It seems to me that it’s useless trying to predict what you’d do in a crisis, because the mere fact of being in a crisis can precipitate the most unusual behavior. Behavior which is so unlike the person you think of as “you” that you’d have scoffed at the scenario had anyone else suggested it.

In ordinary times, we tap into just the amount of inner fortitude and courage that our daily lives call for. Let danger or some other pressing need arise, however, and suddenly you’re rising above yourself. In the examples I cited above, a person can find themselves demonstrating extraordinary physical strength, bravery, and stamina. But unexpected strength and courage can take other forms, too.


The Perfect Response

I’ve always loved stories where a great person comes up with just the right thing to say or do in a crisis. The gadol who’s begged by a distraught parent to talk to a teenager on his way off the derech or young woman on the point of becoming engaged to a non-Jew.  A “chance” encounter with a disaffected Yid who is about to base his entire opinion of Jewry on how you talk to him. You read with bated breath as the gadol produces the words to bring a recalcitrant heart back home, or the kiruv expert who, against all odds, touches a chord and forges a bond that makes all the difference.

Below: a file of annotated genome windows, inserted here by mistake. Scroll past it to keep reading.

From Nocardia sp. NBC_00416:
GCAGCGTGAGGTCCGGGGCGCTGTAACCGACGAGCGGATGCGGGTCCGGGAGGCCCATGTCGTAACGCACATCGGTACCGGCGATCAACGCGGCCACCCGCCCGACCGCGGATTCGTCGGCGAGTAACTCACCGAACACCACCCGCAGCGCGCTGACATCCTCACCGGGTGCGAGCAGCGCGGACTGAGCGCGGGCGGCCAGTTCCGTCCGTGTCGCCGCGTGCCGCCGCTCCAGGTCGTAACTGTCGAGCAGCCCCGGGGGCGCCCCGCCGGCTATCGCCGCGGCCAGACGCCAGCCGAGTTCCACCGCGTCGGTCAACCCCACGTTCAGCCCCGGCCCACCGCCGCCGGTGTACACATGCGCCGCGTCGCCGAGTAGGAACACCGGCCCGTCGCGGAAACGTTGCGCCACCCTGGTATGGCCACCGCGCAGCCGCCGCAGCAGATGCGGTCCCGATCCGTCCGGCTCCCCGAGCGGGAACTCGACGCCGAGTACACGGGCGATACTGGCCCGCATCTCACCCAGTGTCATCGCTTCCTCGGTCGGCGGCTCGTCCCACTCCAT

For people who hold leadership positions, such as shul rabbis, school principals, kiruv organizers and the like, individuals in crisis mode cross their paths with disheartening frequency. Heartbreaking situations and dire dilemmas are regularly presented to them for solutions. Sometimes, those solutions can take a very personal turn, such as when Rebbetzin Esther Jungreis, flew to California on erev Pesach to reach out to a Jewish girl in crisis. Desperate times, desperate measures.